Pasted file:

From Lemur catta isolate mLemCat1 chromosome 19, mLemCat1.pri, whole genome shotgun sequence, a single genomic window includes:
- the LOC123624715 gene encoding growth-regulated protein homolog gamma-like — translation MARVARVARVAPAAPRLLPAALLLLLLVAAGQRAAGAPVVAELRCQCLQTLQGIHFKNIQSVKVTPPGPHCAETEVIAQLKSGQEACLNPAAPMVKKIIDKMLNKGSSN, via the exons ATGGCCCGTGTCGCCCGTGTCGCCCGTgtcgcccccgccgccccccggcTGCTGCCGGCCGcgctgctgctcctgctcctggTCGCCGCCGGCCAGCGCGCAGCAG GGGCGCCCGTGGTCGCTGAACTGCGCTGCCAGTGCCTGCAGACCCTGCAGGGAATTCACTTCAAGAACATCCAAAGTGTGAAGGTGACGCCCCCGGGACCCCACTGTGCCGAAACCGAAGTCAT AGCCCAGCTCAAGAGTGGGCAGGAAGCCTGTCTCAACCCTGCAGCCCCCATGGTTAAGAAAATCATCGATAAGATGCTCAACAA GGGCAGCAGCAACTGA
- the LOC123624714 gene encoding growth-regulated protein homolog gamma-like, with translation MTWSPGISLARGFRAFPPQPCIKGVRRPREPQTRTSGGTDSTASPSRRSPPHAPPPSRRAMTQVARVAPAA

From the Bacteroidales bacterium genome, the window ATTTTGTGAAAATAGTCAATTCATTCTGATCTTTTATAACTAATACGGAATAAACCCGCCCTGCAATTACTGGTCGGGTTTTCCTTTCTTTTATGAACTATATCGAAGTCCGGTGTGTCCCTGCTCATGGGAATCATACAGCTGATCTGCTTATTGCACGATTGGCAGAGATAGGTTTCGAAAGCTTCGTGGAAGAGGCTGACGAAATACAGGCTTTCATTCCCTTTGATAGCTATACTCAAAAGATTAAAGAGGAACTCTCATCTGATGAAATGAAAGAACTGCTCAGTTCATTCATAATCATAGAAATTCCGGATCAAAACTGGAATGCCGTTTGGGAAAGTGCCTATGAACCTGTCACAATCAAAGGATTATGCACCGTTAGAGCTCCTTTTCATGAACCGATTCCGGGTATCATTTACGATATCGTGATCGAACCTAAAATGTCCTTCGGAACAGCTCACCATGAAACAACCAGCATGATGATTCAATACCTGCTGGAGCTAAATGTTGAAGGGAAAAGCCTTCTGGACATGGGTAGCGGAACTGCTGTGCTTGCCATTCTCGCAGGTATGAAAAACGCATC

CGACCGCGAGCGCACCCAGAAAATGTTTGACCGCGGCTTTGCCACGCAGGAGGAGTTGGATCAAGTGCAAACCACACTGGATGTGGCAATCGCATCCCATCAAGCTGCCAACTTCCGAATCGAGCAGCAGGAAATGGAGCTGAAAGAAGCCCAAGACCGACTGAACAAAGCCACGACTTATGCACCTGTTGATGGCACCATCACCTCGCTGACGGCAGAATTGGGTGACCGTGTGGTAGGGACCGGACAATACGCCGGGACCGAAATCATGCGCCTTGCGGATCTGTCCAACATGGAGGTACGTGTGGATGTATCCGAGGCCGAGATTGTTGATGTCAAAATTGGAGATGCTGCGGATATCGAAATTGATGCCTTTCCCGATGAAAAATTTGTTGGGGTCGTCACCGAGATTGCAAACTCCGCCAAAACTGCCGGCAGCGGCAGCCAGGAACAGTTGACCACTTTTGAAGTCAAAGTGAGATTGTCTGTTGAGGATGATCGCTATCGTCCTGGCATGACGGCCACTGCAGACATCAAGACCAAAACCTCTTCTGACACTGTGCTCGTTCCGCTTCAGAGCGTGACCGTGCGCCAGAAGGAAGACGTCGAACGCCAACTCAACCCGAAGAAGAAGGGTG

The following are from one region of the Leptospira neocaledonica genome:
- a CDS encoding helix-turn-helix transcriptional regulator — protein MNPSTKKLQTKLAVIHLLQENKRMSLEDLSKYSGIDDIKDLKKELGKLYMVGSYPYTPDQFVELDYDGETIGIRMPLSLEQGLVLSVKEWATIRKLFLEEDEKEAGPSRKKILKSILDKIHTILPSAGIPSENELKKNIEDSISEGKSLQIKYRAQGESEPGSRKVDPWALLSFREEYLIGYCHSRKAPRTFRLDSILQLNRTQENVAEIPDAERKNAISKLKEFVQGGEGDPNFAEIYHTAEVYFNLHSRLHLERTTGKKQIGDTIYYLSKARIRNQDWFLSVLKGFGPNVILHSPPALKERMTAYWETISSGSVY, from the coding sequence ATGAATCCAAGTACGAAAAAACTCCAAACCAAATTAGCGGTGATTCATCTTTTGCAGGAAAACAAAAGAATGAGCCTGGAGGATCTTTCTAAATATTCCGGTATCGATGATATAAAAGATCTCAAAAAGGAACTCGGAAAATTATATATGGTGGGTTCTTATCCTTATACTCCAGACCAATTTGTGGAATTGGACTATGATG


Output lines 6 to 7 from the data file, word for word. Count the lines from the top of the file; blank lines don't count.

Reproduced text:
The following are from one region of the Leptospira neocaledonica genome:
- a CDS encoding helix-turn-helix transcriptional regulator — protein MNPSTKKLQTKLAVIHLLQENKRMSLEDLSKYSGIDDIKDLKKELGKLYMVGSYPYTPDQFVELDYDGETIGIRMPLSLEQGLVLSVKEWATIRKLFLEEDEKEAGPSRKKILKSILDKIHTILPSAGIPSENELKKNIEDSISEGKSLQIKYRAQGESEPGSRKVDPWALLSFREEYLIGYCHSRKAPRTFRLDSILQLNRTQENVAEIPDAERKNAISKLKEFVQGGEGDPNFAEIYHTAEVYFNLHSRLHLERTTGKKQIGDTIYYLSKARIRNQDWFLSVLKGFGPNVILHSPPALKERMTAYWETISSGSVY, from the coding sequence ATGAATCCAAGTACGAAAAAACTCCAAACCAAATTAGCGGTGATTCATCTTTTGCAGGAAAACAAAAGAATGAGCCTGGAGGATCTTTCTAAATATTCCGGTATCGATGATATAAAAGATCTCAAAAAGGAACTCGGAAAATTATATATGGTGGGTTCTTATCCTTATACTCCAGACCAATTTGTGGAATTGGACTATGATG